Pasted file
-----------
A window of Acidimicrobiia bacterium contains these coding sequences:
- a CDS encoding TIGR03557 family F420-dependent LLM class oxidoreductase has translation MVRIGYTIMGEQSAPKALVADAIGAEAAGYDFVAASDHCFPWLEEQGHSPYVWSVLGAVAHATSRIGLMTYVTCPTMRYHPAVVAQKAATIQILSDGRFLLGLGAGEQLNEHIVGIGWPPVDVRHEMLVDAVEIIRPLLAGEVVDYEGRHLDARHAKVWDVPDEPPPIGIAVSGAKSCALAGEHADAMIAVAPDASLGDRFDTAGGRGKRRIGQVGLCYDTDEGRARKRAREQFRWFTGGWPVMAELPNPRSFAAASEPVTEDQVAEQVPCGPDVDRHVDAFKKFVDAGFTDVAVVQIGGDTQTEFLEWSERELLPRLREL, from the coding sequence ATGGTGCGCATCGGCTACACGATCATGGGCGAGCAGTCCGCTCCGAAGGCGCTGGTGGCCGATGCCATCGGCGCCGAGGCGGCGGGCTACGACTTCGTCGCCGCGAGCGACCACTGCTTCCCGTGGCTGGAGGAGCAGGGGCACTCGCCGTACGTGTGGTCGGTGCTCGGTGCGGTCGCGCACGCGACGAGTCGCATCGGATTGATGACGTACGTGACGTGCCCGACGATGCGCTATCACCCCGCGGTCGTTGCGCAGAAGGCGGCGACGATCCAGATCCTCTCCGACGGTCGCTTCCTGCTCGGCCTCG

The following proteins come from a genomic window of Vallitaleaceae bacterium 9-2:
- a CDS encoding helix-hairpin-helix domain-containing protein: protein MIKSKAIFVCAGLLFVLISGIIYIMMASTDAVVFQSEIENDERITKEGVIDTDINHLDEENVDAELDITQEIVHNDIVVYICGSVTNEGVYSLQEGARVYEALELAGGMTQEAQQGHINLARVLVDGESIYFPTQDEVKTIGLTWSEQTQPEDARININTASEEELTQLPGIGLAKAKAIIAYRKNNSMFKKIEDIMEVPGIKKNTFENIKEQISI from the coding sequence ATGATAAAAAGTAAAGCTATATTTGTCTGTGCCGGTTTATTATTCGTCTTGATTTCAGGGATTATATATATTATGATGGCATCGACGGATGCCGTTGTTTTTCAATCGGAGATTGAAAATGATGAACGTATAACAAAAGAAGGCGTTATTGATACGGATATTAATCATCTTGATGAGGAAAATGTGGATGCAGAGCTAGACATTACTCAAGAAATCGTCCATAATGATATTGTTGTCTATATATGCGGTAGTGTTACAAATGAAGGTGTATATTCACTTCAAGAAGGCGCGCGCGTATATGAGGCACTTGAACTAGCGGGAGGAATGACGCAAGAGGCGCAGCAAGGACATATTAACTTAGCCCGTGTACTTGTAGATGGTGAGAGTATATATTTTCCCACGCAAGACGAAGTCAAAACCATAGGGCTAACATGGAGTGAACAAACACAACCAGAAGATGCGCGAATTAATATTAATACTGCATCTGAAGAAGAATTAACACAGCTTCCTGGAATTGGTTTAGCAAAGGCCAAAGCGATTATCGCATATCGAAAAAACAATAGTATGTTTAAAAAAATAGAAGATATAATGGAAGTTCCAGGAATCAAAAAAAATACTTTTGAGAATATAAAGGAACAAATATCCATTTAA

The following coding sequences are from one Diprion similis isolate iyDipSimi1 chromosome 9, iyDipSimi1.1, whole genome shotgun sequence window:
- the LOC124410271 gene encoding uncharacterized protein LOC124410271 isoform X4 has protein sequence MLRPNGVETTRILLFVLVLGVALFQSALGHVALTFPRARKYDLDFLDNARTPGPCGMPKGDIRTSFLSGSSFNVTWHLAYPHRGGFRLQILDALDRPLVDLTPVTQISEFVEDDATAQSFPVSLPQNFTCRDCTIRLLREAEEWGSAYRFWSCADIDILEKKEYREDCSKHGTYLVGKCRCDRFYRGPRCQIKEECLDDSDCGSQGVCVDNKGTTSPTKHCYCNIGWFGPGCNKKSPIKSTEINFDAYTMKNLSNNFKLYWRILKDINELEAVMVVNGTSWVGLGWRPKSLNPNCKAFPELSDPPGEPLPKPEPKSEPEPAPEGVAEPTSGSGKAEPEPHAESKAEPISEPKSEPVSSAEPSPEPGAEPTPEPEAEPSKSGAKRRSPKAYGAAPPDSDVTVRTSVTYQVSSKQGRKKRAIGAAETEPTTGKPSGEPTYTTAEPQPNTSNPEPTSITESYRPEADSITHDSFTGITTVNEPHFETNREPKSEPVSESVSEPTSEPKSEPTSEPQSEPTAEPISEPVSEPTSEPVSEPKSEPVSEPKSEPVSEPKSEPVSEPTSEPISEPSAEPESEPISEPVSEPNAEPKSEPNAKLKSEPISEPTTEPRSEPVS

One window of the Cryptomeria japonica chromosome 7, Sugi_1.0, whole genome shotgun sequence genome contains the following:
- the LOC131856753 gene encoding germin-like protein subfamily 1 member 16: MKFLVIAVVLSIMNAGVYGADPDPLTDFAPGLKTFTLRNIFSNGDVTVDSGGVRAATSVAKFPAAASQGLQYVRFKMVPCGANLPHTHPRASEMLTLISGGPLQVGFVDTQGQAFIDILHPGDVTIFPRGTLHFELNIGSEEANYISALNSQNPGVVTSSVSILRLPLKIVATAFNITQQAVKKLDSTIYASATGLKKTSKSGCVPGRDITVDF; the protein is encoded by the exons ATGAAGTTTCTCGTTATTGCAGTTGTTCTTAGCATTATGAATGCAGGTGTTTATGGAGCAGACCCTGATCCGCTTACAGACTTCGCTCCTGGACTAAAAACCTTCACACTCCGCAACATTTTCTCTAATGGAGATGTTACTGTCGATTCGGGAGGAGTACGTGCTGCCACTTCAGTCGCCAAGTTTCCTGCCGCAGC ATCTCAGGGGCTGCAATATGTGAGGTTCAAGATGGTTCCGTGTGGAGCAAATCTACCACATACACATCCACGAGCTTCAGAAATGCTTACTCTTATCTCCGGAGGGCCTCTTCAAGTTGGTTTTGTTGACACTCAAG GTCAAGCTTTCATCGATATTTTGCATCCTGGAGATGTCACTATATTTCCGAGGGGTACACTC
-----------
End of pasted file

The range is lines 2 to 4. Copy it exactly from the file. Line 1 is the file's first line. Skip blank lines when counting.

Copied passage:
- a CDS encoding TIGR03557 family F420-dependent LLM class oxidoreductase has translation MVRIGYTIMGEQSAPKALVADAIGAEAAGYDFVAASDHCFPWLEEQGHSPYVWSVLGAVAHATSRIGLMTYVTCPTMRYHPAVVAQKAATIQILSDGRFLLGLGAGEQLNEHIVGIGWPPVDVRHEMLVDAVEIIRPLLAGEVVDYEGRHLDARHAKVWDVPDEPPPIGIAVSGAKSCALAGEHADAMIAVAPDASLGDRFDTAGGRGKRRIGQVGLCYDTDEGRARKRAREQFRWFTGGWPVMAELPNPRSFAAASEPVTEDQVAEQVPCGPDVDRHVDAFKKFVDAGFTDVAVVQIGGDTQTEFLEWSERELLPRLREL, from the coding sequence ATGGTGCGCATCGGCTACACGATCATGGGCGAGCAGTCCGCTCCGAAGGCGCTGGTGGCCGATGCCATCGGCGCCGAGGCGGCGGGCTACGACTTCGTCGCCGCGAGCGACCACTGCTTCCCGTGGCTGGAGGAGCAGGGGCACTCGCCGTACGTGTGGTCGGTGCTCGGTGCGGTCGCGCACGCGACGAGTCGCATCGGATTGATGACGTACGTGACGTGCCCGACGATGCGCTATCACCCCGCGGTCGTTGCGCAGAAGGCGGCGACGATCCAGATCCTCTCCGACGGTCGCTTCCTGCTCGGCCTCG

The following proteins come from a genomic window of Vallitaleaceae bacterium 9-2:
- a CDS encoding helix-hairpin-helix domain-containing protein: protein MIKSKAIFVCAGLLFVLISGIIYIMMASTDAVVFQSEIENDERITKEGVIDTDINHLDEENVDAELDITQEIVHNDIVVYICGSVTNEGVYSLQEGARVYEALELAGGMTQEAQQGHINLARVLVDGESIYFPTQDEVKTIGLTWSEQTQPEDARININTASEEELTQLPGIGLAKAKAIIAYRKNNSMFKKIEDIMEVPGIKKNTFENIKEQISI from the coding sequence ATGATAAAAAGTAAAGCTATATTTGTCTGTGCCGGTTTATTATTCGTCTTGATTTCAGGGATTATATATATTATGATGGCATCGACGGATGCCGTTGTTTTTCAATCGGAGATTGAAAATGATGAACGTATAACAAAAGAAGGCGTTATTGATACGGATATTAATCATCTTGATGAGGAAAATGTGGATGCAGAGCTAGACATTACTCAAGAAATCGTCCATAATGATATTGTTGTCTATATATGCGGTAGTGTTACAAATGAAGGTGTATATTCACTTCAAGAAGGCGCGCGCGTATATGAGGCACTTGAACTAGCGGGAGGAATGACGCAAGAGGCGCAGCAAGGACATATTAACTTAGCCCGTGTACTTGTAGATGGTGAGAGTATATATTTTCCCACGCAAGACGAAGTCAAAACCATAGGGCTAACATGGAGTGAACAAACACAACCAGAAGATGCGCGAATTAATATTAATACTGCATCTGAAGAAGAATTAACACAGCTTCCTGGAATTGGTTTAGCAAAGGCCAAAGCGATTATCGCATATCGAAAAAACAATAGTATGTTTAAAAAAATAGAAGATATAATGGAAGTTCCAGGAATCAAAAAAAATACTTTTGAGAATATAAAGGAACAAATATCCATTTAA